By Troy Henkels
Originally published in the Telegraph Herald, Dubuque, Iowa, April 18th, 2004.
After seven weeks in the sweltering desert and rain forests of Africa and Costa Rica, I sighed a breath of relief as our plane touched down in Reykjavik, Iceland. Beyond my wildest dreams I had made it through four eliminations in this round-the-world adventure called Global Extremes. So far it had been the adventure of lifetime, and it was not yet over for the nine of us that advanced to Iceland. For five of us, this adventure would only be half over, as a trip to Everest was our goal.
Certainly, anyone in their right mind would know better than to venture to Iceland in the dead of winter. For me it was a dream trip to a place I knew very little about, had never been to, nor have I known anyone that’s visited this country. I was thrilled with the prospect to finally use my strongest skills. Cold weather sports had become my forte. I knew this from spending 12 years in Alaska and enduring 16 months in the Antarctic. Certainly, I enjoyed warm environments, but since I was a boy, I have always been drawn to the snow, ice, and cold. I welcomed the opportunity to explore Iceland in the midst of winter.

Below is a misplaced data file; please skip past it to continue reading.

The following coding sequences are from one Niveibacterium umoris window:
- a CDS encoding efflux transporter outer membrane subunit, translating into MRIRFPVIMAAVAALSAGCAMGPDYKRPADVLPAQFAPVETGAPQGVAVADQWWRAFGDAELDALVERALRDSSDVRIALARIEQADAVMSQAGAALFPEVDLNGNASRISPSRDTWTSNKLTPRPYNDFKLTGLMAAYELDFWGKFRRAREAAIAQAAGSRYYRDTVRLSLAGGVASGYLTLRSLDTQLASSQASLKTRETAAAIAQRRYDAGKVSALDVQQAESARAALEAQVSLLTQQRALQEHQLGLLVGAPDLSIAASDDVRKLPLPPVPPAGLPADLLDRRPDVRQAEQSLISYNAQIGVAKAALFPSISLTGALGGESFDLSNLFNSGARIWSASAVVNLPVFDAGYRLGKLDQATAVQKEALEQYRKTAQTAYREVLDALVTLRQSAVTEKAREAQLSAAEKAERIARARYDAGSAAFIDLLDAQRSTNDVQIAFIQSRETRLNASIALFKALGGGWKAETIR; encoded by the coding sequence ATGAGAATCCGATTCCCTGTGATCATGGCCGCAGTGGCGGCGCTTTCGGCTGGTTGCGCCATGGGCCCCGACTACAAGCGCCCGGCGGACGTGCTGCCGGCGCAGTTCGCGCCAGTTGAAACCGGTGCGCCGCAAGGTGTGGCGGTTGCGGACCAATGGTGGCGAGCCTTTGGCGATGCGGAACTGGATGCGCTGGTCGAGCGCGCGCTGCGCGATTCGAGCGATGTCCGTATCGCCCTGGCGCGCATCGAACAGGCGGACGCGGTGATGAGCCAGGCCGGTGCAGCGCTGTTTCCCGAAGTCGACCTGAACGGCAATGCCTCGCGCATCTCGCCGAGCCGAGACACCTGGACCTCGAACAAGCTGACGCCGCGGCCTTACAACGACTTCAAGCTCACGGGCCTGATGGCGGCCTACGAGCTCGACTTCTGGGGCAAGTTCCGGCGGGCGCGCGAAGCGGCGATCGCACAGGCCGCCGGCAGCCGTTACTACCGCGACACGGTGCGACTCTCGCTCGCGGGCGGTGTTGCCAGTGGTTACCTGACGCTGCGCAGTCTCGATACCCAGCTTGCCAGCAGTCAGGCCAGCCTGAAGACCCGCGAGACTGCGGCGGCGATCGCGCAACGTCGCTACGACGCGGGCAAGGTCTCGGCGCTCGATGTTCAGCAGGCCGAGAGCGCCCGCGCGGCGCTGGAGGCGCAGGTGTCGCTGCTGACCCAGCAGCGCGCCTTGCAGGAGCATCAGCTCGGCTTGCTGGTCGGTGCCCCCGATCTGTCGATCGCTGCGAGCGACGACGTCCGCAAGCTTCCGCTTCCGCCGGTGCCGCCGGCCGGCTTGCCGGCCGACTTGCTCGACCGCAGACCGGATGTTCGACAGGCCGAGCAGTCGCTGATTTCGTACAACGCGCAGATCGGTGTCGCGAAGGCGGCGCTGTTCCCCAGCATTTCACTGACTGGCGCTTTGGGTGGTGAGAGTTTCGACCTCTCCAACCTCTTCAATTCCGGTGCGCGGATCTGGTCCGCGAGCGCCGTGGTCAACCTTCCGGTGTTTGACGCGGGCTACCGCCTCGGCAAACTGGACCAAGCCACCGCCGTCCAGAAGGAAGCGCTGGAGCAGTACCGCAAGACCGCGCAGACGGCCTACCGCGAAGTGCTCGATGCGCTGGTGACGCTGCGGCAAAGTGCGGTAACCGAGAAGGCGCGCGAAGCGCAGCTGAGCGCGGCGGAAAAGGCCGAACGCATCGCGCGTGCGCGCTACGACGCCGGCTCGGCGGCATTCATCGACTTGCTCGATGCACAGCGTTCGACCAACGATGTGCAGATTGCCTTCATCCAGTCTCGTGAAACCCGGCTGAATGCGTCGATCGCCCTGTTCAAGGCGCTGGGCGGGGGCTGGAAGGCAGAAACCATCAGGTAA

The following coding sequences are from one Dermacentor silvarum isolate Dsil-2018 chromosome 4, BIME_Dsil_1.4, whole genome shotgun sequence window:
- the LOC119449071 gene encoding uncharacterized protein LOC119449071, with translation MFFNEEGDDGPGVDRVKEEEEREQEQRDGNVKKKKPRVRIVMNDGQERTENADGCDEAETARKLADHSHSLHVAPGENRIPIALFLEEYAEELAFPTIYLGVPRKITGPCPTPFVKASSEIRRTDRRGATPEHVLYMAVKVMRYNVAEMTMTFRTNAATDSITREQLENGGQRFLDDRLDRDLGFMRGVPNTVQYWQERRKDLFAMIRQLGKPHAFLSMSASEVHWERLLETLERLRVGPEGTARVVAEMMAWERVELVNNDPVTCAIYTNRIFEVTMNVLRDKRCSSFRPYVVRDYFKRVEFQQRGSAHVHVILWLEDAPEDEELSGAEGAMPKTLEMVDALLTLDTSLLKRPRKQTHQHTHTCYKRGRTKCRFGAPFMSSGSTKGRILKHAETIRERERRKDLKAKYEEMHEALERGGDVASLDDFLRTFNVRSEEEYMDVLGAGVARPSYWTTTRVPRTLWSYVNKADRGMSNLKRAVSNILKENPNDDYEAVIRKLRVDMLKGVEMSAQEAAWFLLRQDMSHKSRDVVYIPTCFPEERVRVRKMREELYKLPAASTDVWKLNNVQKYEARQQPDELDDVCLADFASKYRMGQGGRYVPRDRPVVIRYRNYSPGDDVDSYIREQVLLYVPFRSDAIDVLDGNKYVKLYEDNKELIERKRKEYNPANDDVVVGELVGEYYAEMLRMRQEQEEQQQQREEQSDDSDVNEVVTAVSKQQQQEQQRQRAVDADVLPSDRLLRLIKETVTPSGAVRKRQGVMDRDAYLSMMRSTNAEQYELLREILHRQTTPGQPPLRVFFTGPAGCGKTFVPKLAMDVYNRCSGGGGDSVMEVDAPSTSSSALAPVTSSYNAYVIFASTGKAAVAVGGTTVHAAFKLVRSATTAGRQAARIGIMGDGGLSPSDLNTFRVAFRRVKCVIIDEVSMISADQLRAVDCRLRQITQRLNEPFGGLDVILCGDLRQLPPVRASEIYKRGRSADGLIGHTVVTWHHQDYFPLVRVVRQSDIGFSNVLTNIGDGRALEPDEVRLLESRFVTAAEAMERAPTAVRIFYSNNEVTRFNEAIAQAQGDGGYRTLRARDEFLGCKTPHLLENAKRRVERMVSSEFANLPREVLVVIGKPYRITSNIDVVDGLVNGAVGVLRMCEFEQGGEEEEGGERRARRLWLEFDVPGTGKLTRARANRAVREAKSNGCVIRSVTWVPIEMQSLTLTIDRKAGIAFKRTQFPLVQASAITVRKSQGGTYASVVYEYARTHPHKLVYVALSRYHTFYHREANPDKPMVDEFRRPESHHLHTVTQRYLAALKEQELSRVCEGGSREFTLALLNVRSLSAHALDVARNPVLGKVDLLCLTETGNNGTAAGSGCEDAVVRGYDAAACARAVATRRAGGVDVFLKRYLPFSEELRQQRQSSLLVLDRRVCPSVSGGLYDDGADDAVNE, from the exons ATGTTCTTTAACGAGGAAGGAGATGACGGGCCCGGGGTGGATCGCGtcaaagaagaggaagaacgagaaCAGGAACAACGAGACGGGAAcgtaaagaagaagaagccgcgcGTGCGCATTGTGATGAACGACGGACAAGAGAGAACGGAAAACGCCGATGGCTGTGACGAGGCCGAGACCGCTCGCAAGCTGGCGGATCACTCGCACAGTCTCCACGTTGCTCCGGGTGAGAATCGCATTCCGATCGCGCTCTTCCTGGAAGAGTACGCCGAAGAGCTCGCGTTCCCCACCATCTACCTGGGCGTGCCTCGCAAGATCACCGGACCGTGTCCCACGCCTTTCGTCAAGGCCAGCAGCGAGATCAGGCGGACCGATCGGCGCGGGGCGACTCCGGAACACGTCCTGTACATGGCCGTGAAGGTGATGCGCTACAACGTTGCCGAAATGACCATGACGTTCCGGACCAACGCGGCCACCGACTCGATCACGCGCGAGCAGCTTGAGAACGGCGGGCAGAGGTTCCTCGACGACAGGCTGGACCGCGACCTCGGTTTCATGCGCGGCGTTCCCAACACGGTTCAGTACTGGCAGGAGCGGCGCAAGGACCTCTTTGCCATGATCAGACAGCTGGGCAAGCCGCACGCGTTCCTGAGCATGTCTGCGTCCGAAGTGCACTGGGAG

On day two, our group of nine athletes flew North to a small town called Isafjordur. Here, new teams were selected and the events changed from a racing perspective to a focus on expeditioning. This being much more representative of what we would be involved in on Everest.